Augustine of Hippo and the Art of Ruling in the Carolingian Imperial Period
By Sophia Cornelia Mösch
PhD Dissertation, King’s College London, 2015
Abstract: This thesis investigates how the political thought of Augustine of Hippo was understood and modified by Carolingian-era writers to serve their own distinctive purposes. The research concentrates on Alcuin of York and Hincmar of Reims, advisers to Charlemagne and Charles the Bald, respectively. The analysis focuses on Alcuin’s and Hincmar’s discussions of empire, rulership and the moral conduct of political agents, in the course of which both made extensive use of Augustine’s De civitate Dei, though each came away with a substantially different understanding of its message. By applying a philological-historical approach, this thesis offers a deeper reading that views their texts as political discourses defined by content and language; it also explains why Augustine, despite being understood in such different ways, remained an author that Carolingian writers found useful to think with.
Methodological problems are outlined in the Introduction. Chapter One contains an analysis of selected concepts of Augustinian thought, chosen both for their prominence in the De civitate Dei and relevance to the Carolingian material. Chapter Two explores the range of Augustinian influences in Alcuin’s Epistolae, with emphasis on political thought. Chapter Three studies the impact of Augustine on Hincmar’s Epistolae, Expositiones ad Carolum Regem and De regis persona, with a focus on political ethics.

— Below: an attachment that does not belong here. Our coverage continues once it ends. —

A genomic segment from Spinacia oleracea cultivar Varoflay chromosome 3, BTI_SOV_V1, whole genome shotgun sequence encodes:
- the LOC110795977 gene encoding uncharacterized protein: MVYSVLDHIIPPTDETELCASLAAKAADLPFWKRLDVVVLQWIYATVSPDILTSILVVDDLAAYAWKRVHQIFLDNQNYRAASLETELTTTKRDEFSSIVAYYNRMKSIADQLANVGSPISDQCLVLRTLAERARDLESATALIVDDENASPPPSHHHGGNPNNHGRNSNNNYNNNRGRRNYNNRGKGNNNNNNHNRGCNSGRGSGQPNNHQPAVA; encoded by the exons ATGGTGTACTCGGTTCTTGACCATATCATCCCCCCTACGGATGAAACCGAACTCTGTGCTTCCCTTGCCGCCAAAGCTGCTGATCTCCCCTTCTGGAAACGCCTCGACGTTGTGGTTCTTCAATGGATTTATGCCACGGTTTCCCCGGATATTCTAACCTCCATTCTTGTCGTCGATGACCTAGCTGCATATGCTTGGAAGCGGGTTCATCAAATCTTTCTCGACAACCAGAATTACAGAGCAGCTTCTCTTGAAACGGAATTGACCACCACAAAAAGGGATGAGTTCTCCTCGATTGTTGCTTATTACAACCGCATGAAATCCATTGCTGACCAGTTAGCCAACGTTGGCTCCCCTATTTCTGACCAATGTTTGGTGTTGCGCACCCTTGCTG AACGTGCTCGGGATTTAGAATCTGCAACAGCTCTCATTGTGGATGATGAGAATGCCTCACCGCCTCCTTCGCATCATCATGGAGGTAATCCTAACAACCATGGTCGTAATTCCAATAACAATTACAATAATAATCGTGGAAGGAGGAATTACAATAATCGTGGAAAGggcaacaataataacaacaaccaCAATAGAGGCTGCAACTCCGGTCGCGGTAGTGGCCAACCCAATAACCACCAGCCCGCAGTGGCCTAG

The Conclusion contextualises the findings on Augustinian influence from the previous chapters and attempts to show more clearly why Alcuin’s and Hincmar’s versions of Augustinian thought are so different. In particular, it considers the differences between Augustine’s, Alcuin’s and Hincmar’s understandings of ‘church’ and ‘state’ and the distinctive ways in which each of them interpreted the relationship between religion and political power. A comparison of Alcuin’s and Hincmar’s uses of Augustine sheds light on the differences between Charlemagne’s reign and that of his grandson.